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Intercultural Competence: Different Doesnt Mean Inferior

By Jessie Alkire
Intercultural competence is a phrase you might have heard around campus lately.
Students, faculty, and staff have rallied together to bring awareness to issues
related to cultural sensitivity on campus.
So what is it? Intercultural competence is the ability to engage, learn from and work
with people whose cultural identity is different from ones own.
From personal observations and the Campus Climate Survey data, there are serious
issues to address about how people are treated due to race and ethnicity,
socioeconomic status, sexual orientation, gender, political ideology, sex, and
[We should] know enough about various cultures to figure out how and when to
adapt our behaviors, Director of Intercultural and International Student Services
Brandyn Woodard said. And embody the Benedictine Value of Respect for Persons
so that with our initial encounters with human diversity we engage people wanting
to understand, love, and respect, instead of disregard, discount, and fix.
Mexican-American student Guillermo Blanco says he first experienced discrimination
on campus during his first year.
As I was picking a seat on the bus, the girl next to me looked at me from top to
bottom, as if examining me, made a face and turned around, Blanco said. The
best way to describe the look was what are you doing here?
During a class discussion about low income families later that year, Blanco was
offhandedly asked by his professor if he was poor.
[She] turned back around and continued on teaching as if she said nothing wrong,
Blanco said. I was in shock. I had no idea how to react, so I kept it to myself.
These were the first times Blanco experienced discrimination but not the last. He
isnt the only one.
Many students feelings of discrimination and discontent reached a tipping point last
spring after several F.A.M.S.A.K parties took place with offensive themes related to
ethnicity, sexuality, and gender. Students responded with a rally outside of Sexton
calling for better intercultural competency.
It was not students complaining about F.A.M.S.A.K. It was about students being
tired of being discriminated against for their skin color and differences, Blanco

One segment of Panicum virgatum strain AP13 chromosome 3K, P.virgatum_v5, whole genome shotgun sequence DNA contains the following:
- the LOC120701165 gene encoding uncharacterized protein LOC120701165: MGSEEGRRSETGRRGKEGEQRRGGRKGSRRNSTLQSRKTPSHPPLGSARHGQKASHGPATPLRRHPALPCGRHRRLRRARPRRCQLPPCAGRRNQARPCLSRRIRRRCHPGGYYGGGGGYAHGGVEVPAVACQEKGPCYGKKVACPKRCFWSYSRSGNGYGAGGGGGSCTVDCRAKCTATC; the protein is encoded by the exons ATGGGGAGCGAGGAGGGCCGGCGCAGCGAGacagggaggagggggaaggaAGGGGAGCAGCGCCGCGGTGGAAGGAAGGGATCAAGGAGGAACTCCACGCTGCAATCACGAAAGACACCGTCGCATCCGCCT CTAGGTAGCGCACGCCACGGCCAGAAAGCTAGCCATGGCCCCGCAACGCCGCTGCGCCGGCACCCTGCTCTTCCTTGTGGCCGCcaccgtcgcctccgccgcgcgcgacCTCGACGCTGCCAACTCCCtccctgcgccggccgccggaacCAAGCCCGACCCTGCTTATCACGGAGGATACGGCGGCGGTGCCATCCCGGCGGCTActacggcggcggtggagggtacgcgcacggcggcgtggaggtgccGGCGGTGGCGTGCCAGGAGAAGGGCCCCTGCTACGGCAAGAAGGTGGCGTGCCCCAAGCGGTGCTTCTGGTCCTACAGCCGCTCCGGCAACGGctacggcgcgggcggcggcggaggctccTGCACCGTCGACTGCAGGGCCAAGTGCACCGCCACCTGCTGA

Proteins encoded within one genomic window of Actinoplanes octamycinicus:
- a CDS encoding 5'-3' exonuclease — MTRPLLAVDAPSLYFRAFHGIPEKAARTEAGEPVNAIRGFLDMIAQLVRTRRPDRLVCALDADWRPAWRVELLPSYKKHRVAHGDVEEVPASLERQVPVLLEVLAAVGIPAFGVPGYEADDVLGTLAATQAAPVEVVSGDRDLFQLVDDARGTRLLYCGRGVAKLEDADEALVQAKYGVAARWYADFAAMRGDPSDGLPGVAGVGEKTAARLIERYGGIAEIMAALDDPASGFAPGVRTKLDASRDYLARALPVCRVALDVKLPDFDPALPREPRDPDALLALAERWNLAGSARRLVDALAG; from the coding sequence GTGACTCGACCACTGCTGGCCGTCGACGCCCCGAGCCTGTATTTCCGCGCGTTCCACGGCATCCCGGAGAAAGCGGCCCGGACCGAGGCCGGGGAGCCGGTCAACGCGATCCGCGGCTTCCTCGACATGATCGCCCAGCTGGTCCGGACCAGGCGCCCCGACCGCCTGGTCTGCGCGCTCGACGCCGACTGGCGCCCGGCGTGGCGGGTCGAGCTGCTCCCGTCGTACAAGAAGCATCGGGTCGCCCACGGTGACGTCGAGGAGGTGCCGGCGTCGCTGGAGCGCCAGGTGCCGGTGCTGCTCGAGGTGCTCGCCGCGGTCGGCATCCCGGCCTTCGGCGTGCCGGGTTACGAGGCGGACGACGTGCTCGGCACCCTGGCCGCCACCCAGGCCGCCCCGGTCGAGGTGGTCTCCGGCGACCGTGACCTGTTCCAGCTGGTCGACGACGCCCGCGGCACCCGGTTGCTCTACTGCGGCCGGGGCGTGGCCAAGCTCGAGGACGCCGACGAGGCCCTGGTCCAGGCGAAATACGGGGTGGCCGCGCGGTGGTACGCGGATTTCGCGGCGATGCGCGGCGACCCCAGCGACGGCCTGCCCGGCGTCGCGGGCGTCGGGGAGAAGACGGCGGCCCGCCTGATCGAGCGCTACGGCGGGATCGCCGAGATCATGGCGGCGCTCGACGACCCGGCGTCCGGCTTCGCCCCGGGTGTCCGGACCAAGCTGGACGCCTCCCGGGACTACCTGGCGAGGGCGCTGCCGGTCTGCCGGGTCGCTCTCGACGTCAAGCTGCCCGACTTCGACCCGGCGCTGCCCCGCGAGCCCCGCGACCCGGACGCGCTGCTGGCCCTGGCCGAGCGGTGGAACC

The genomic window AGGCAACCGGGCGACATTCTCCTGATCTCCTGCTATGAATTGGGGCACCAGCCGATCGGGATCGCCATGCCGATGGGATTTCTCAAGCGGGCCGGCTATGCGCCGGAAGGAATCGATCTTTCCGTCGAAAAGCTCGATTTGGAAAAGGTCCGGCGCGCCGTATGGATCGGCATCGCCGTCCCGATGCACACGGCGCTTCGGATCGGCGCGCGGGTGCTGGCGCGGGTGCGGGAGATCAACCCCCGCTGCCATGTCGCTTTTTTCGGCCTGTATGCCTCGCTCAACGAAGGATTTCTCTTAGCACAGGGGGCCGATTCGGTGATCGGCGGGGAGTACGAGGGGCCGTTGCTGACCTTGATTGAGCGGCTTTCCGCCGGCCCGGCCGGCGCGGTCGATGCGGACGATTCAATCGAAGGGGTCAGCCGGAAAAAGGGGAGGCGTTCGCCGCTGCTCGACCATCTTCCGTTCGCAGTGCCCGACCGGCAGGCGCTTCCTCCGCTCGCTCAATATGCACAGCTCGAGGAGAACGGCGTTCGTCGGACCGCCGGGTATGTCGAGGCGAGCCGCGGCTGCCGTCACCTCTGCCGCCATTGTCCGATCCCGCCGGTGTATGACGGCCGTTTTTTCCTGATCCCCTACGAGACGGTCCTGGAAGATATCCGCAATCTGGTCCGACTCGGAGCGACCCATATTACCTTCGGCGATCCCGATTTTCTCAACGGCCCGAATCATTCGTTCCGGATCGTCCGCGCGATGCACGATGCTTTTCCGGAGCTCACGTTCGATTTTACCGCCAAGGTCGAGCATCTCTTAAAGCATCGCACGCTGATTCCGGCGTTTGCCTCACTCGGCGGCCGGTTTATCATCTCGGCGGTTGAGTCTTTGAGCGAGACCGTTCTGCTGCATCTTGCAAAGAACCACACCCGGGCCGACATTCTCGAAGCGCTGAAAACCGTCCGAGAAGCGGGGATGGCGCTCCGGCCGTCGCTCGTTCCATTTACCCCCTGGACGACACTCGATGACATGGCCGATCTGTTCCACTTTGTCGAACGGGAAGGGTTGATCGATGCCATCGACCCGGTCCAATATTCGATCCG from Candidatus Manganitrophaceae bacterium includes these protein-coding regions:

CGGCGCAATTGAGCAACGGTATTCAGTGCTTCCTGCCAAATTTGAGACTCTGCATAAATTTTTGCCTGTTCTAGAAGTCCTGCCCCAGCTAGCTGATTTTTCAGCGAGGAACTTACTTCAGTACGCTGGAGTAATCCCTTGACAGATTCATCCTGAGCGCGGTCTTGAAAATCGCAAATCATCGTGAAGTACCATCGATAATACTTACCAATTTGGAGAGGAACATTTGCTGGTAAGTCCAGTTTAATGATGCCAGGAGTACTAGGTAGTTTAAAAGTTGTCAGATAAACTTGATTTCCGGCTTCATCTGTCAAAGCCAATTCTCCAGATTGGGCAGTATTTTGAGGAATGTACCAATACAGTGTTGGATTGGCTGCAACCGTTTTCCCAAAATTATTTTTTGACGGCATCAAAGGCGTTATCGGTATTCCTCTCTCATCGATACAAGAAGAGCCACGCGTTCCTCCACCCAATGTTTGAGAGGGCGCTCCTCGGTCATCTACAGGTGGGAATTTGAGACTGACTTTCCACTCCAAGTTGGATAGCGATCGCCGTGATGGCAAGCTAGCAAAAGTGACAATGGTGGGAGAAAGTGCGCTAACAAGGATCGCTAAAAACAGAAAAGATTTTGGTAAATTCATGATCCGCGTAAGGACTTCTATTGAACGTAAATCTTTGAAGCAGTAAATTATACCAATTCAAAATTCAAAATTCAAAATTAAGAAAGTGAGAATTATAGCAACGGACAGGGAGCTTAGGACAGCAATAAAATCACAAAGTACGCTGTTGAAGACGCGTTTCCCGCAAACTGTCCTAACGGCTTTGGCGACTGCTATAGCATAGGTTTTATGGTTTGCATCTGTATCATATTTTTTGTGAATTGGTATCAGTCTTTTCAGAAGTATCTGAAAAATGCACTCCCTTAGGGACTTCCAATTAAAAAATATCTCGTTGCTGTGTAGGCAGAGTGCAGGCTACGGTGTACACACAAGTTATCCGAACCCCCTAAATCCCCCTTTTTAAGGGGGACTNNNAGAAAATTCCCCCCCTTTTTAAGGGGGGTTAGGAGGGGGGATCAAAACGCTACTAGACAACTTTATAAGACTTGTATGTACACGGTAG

said. It was a scream for help from not only the student body but faculty to make
this a community for all, not a select few.

A forum was held after the events and over 400 people attended. Since then, there
has been an ongoing discussion about how to create change on campus.
The first step is to raise awareness. One way to do so is to attend discussions and
forums on cultural issues. A forum was held last Friday for students to discuss their
thoughts about moving forward. A follow-up forum is scheduled for September 28.
Woodard says we can also raise awareness through courses on campus which give
us context to better understand these issues in relation to our current times. The
Student Development divisions as well as students clubs are committed to raising
awareness too.
We have work to do individually and as a community to know ourselves, each
other, and the people well be encountering as we move about in the world,
Woodard said.
Since last spring, students and faculty have been hard at work on a variety of
projects to create change. Both presidents addressed their commitment to
continuing the discussion during convocation. First-year students learned of
community standards about being inclusive during orientation. A brochure was
mailed out to students and families which included the Human Rights Policy.
Woodard has presented to SJU Senate about ensuring all voices are heard.
Ultimately, Woodard says, change starts with us. We must move forward and use
empathy, practice utilizing intercultural communication skills, and help spread these
useful practices to others.
The one thing that can definitely bring a change is for students, faculty and staff
to understand, Blanco said. Understand that not everyone is the same. Everyone
is different and different does not mean inferior. And always understand that just
because it isnt happening to you does not mean it doesnt exist.